Reading: Psalm 18
In my distress I called to the LORD; I cried to my God for help.
From his temple he heard my voice; my cry came before him, into his ears.
The earth trembled and quaked, and the foundations of the mountains shook;
they trembled because he was angry.
Smoke rose from his nostrils; consuming fire came from his mouth,
burning coals blazed out of it.
He parted the heavens and came down; dark clouds were under his feet.
He mounted the cherubim and flew; he soared on the wings of the wind.
He made darkness his covering, his canopy around him—
the dark rain clouds of the sky.
Out of the brightness of his presence clouds advanced,
with hailstones and bolts of lightning.
The LORD thundered from heaven; the voice of the Most High resounded.
He shot his arrows and scattered the enemy, with great bolts of lightning he routed them.
The valleys of the sea were exposed
and the foundations of the earth laid bare at your rebuke, LORD,
at the blast of breath from your nostrils. (NIV)
Maybe you are like me? I love thunderstorms. But watching a thunderstorm in a city is like watching a Christmas light display in broad daylight. There’s something missing. There’s no sense of broad expanse or sweeping grandeur.
I grew up on the prairies and for sheer awe there’s nothing quite like viewing a thunderstorm slowly building in the western sky. There you are working a field. There’s you, there’s miles of flat land, and there’s the sky. And the most active thing is the sky. Sometimes the storm clouds can hang there boiling and brooding for hours—lightning flashing in the distance. Then suddenly the air changes, the wind picks up and look out! Lightning! Thunder! Fierce gusts of wind. Rain. Hail. It all comes at you—comes at you with a vengeance.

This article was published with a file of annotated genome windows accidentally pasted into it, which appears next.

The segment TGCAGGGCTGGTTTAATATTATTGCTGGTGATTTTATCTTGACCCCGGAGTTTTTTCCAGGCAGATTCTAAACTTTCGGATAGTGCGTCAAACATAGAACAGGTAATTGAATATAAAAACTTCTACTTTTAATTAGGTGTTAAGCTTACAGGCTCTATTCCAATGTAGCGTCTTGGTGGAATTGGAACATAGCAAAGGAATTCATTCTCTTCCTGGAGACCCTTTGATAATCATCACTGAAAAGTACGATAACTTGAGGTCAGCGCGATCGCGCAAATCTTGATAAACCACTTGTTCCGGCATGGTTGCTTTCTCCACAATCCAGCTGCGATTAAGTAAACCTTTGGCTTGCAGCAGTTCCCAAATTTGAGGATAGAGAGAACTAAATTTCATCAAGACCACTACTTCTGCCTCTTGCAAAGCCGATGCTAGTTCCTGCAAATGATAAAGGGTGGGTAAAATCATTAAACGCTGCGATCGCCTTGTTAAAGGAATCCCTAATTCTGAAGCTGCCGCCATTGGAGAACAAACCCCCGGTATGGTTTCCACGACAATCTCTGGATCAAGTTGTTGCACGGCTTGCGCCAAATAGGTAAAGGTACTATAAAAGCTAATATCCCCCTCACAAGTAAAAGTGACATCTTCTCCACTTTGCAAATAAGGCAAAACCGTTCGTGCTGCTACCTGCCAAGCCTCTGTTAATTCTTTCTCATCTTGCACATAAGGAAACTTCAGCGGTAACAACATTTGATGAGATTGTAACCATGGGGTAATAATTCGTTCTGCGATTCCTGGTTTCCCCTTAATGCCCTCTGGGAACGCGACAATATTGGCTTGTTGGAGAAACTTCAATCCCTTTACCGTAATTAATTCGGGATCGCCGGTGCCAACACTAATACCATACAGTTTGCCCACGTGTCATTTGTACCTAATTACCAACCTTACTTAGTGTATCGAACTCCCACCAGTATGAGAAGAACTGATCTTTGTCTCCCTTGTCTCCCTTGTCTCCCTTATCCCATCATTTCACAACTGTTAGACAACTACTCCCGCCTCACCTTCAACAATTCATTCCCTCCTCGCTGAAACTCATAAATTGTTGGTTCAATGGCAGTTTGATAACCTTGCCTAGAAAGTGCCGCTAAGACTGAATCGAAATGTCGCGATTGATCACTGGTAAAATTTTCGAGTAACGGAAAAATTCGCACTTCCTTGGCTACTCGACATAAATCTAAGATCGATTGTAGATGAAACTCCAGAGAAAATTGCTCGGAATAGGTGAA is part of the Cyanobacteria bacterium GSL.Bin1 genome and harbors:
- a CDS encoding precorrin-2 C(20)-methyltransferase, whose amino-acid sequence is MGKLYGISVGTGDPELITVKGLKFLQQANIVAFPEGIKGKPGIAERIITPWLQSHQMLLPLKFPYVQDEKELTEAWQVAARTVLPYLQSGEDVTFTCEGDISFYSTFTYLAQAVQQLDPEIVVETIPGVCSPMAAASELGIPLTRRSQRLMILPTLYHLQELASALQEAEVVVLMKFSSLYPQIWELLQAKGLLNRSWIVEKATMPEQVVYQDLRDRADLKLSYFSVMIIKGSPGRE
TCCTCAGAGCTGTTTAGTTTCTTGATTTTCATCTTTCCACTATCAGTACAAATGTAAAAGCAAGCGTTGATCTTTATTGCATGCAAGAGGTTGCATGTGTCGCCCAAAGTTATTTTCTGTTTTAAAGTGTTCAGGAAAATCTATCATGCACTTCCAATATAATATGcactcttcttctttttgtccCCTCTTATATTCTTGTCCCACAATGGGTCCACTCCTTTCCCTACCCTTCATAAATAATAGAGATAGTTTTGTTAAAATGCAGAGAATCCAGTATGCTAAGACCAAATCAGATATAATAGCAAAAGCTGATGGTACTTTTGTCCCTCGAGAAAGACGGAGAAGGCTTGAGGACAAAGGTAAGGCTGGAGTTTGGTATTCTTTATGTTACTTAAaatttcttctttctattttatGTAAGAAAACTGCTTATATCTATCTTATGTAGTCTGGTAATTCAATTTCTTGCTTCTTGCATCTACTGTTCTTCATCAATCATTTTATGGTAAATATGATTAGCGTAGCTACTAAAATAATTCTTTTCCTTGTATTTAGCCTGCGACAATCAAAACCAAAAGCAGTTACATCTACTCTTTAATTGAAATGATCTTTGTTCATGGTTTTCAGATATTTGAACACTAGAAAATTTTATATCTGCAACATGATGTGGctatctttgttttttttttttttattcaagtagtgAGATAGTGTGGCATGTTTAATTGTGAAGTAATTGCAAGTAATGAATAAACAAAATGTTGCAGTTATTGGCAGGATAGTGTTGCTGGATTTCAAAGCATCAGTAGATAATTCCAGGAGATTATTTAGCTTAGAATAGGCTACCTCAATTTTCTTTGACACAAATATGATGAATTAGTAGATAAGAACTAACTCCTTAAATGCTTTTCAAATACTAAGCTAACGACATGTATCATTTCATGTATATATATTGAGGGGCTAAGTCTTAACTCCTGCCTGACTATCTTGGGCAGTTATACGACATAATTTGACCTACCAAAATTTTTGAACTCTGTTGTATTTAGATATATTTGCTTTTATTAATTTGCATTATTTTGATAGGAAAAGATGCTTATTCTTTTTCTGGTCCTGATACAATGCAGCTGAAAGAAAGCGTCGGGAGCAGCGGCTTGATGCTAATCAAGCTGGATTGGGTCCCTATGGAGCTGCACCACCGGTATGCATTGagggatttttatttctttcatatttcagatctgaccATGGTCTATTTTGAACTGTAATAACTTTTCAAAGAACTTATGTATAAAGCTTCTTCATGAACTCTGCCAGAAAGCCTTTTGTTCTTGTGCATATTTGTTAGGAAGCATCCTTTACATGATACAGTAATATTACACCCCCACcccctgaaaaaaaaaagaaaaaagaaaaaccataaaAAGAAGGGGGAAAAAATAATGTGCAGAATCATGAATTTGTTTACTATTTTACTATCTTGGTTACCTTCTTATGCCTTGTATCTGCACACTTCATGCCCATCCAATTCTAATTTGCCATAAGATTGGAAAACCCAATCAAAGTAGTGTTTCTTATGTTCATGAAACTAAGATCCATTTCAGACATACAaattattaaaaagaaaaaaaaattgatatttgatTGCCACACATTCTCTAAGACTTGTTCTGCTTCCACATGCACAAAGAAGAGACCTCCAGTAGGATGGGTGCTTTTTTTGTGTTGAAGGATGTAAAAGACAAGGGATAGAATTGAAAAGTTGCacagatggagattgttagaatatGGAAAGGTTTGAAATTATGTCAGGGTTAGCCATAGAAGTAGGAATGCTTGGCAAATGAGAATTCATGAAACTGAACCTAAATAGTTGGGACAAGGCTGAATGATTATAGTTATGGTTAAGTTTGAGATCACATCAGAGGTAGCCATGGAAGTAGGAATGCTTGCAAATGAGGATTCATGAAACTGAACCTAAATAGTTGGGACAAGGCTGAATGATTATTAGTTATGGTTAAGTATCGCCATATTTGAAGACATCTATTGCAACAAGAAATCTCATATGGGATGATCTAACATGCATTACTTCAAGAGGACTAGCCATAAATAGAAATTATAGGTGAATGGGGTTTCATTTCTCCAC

I love a thunderstorm. It puts me in my place. It lets me see who I am. I am a small man in a big world—a world I cannot control. I’m a man at the mercy of God. I’m always at the mercy of God whether I see the storm clouds building or not.
In this psalm, David pictures the LORD riding the wings of the wind, thundering from heaven, not to harm him, but storming in to rescue him in response to his cry for help. That’s my God. That’s the picture of God that I need etched onto my mind. He is the God who hears and answers, the God who helps in times of need. In a vast world, He hears the cry of little, insignificant me. I love a thunderstorm. It lets me see the LORD’s love and grace.
Response: Heavenly Father, may I always see you as my helper. Rescue me. Amen.
Your Turn: Do the storms of life help you see God at work around you?